When a couple gets a divorce in California, disagreement over critical issues can cause a simple court proceeding to drag out for years. This can cause the parties to incur significant attorney’s fees over time.
Given the potential costs of legal representation in a divorce, it is not uncommon for one or more parties to represent themselves in a divorce proceeding. The technical terms for a party who represents themselves in court are “pro se litigant” and “in pro per” party.
However, it becomes problematic where only one party has the resources to hire an attorney while the other is forced to represent themselves due to their lack of financial resources.
Need-Based Attorney’s Fees
When a couple in a long-term marriage gets divorced, one spouse is typically seen as the primary income earner while the other spouse hasn’t worked a job in nearly a decade. In such cases, the risk one-sided litigation is higher because one spouse has an income while the other does not. This can negatively impact the outcome of a case because one party’s rights are protected by an advocate with professional legal training, while the other might not.
California laws are designed to mitigate the harmful effects of one-sided divorce litigation by allowing the more resourceful spouse to contribute to the other spouse’s legal representation. To “level the playing field,” California Family Code, Sections 2030 to 2032 were passed into law, authorizing courts to award attorney’s fees where there is a disparity in access to funds between the parties.
Evidence Supporting Requests for Need-Based Attorney’s Fees
When evaluating a request for need-based attorney’s fees, courts will examine the relative financial conditions of the parties. To determine the financial condition of a party, courts will use the parties’ Income and Expense Declarations (FL-150) and supporting documents, as well as their tax returns.
Awarding Attorney’s Fees from Property
Although the issue of attorney’s fees and costs is generally separate from property division issues, courts are authorized under California Family Code § 23032(c) to order payment out of any type of property, whether it constitutes community or separate property.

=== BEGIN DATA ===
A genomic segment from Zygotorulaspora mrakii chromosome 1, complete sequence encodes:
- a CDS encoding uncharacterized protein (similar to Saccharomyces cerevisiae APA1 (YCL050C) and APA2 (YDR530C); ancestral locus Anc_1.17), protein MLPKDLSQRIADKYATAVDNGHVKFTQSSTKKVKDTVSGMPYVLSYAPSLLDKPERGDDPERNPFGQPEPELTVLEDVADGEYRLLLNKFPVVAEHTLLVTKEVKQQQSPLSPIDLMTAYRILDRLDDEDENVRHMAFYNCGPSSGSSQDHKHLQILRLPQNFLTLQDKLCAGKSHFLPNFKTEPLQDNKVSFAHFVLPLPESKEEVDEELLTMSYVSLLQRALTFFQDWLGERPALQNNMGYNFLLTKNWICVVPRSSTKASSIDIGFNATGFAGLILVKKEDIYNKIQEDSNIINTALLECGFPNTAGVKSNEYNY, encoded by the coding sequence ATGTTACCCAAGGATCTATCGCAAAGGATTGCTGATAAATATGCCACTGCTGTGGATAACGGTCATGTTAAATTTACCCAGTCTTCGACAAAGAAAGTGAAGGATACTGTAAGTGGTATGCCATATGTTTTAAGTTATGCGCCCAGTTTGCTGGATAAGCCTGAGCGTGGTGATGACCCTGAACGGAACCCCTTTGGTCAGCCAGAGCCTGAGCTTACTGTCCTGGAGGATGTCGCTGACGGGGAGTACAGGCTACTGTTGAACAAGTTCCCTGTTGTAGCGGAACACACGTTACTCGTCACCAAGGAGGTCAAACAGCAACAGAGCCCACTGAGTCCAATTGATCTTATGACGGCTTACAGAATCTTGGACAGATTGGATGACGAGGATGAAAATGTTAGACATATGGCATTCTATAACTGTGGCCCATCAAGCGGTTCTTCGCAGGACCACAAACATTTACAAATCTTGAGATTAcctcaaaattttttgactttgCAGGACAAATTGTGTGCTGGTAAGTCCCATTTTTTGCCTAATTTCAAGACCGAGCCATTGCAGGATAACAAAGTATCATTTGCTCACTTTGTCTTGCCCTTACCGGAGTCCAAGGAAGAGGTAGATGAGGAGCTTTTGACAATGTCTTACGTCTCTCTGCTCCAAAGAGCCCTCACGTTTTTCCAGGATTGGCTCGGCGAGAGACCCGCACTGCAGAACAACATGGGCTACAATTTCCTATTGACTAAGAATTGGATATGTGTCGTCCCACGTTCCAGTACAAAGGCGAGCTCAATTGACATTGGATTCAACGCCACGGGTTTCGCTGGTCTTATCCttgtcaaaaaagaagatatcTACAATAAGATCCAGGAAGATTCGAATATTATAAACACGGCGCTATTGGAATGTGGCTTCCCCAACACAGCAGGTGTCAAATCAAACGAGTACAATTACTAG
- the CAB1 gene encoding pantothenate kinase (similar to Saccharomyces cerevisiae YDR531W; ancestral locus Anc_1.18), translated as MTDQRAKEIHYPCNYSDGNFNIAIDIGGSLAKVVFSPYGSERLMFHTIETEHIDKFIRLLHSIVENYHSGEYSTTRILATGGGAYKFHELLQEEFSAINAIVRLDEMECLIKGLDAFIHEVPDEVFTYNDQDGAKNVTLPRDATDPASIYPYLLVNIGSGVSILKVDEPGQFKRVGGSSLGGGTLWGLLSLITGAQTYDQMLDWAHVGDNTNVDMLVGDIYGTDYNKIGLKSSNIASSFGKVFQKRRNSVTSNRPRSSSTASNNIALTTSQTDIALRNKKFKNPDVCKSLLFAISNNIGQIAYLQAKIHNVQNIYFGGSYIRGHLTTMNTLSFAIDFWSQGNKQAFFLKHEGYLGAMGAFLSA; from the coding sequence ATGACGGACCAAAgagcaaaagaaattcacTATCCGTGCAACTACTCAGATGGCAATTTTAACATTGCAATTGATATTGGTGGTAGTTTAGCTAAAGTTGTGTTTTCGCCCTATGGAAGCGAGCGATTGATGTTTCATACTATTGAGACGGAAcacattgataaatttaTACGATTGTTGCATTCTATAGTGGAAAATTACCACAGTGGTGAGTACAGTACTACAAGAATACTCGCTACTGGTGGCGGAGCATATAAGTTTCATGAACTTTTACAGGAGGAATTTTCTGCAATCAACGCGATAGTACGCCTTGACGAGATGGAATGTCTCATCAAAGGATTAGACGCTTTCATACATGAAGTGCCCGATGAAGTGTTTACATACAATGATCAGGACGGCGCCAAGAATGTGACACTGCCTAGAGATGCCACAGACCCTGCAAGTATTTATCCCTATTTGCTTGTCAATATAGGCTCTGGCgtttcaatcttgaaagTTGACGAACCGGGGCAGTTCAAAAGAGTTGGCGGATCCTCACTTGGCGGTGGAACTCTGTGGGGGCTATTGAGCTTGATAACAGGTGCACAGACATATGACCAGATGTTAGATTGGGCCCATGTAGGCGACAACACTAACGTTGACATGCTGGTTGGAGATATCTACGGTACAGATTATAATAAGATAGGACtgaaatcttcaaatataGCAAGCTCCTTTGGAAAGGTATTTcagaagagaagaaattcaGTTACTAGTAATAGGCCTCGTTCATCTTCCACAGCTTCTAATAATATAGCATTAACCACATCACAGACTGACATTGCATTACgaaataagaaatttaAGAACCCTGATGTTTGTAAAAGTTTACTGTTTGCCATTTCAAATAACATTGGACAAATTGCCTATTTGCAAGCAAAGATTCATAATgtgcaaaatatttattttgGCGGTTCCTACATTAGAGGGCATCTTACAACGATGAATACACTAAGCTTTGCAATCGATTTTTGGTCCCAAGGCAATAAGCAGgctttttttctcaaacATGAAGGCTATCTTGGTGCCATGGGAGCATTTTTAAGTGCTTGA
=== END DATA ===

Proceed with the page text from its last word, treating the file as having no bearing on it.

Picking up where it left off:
Awarding Attorney’s Fees as Sanctions for Improper Litigation
Sometimes the animosity between spouses becomes so elevated that the parties and their attorneys resort to dishonest and often retributive actions. California law will award attorney’s fees to sanction such behavior. Under California Family Code § 271, courts may award attorney’s fees to punish a party or their attorney for conduct that “furthers or frustrates the policy of the law to promote settlement of litigation.” Furthermore, California Family Code § 20107 allows a party to recover attorney’s fees and costs if the opposing party fails to comply with preliminary disclosure requirements.
Call Hanson, Gorian, Bradford & Hanich at (951) 506-6654
California divorce cases can be expensive. When the parties are not open to resolving their conflicts through compromise and mutual understanding, divorce litigation needlessly can drag out for years. However, a skilled family law attorney can make sure opportunities for settlement, compromise, and negotiation are not overlooked. At Hanson, Gorian, Bradford & Hanich, you can rely on us to provide you with sound, comprehensive legal advice to help ensure you obtain a fair result for your case. We are prepared to zealously advocate for your rights when compromise is not a realistic option. We have offices conveniently located in Temecula and Riverside.
Contact our office online to schedule a free case evaluation with a member of our legal team about your family law or divorce issues today.